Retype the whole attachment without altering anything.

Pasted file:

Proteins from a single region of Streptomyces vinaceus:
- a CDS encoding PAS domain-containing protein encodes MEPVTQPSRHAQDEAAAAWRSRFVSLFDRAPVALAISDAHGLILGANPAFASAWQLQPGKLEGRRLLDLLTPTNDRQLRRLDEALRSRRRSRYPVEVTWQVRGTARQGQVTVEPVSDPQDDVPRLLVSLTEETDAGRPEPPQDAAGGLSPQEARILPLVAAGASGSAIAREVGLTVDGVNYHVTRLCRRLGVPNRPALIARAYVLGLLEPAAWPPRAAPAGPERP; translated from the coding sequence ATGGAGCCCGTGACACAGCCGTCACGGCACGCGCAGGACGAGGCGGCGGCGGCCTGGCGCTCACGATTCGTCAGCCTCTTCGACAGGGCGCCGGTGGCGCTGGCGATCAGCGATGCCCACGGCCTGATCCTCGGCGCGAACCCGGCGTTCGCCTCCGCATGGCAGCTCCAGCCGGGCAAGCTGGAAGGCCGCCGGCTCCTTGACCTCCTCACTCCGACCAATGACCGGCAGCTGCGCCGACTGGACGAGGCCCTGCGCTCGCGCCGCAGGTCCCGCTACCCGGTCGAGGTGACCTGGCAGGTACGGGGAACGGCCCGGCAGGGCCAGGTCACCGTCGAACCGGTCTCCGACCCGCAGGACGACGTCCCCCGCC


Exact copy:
Proteins from a single region of Streptomyces vinaceus:
- a CDS encoding PAS domain-containing protein encodes MEPVTQPSRHAQDEAAAAWRSRFVSLFDRAPVALAISDAHGLILGANPAFASAWQLQPGKLEGRRLLDLLTPTNDRQLRRLDEALRSRRRSRYPVEVTWQVRGTARQGQVTVEPVSDPQDDVPRLLVSLTEETDAGRPEPPQDAAGGLSPQEARILPLVAAGASGSAIAREVGLTVDGVNYHVTRLCRRLGVPNRPALIARAYVLGLLEPAAWPPRAAPAGPERP; translated from the coding sequence ATGGAGCCCGTGACACAGCCGTCACGGCACGCGCAGGACGAGGCGGCGGCGGCCTGGCGCTCACGATTCGTCAGCCTCTTCGACAGGGCGCCGGTGGCGCTGGCGATCAGCGATGCCCACGGCCTGATCCTCGGCGCGAACCCGGCGTTCGCCTCCGCATGGCAGCTCCAGCCGGGCAAGCTGGAAGGCCGCCGGCTCCTTGACCTCCTCACTCCGACCAATGACCGGCAGCTGCGCCGACTGGACGAGGCCCTGCGCTCGCGCCGCAGGTCCCGCTACCCGGTCGAGGTGACCTGGCAGGTACGGGGAACGGCCCGGCAGGGCCAGGTCACCGTCGAACCGGTCTCCGACCCGCAGGACGACGTCCCCCGCC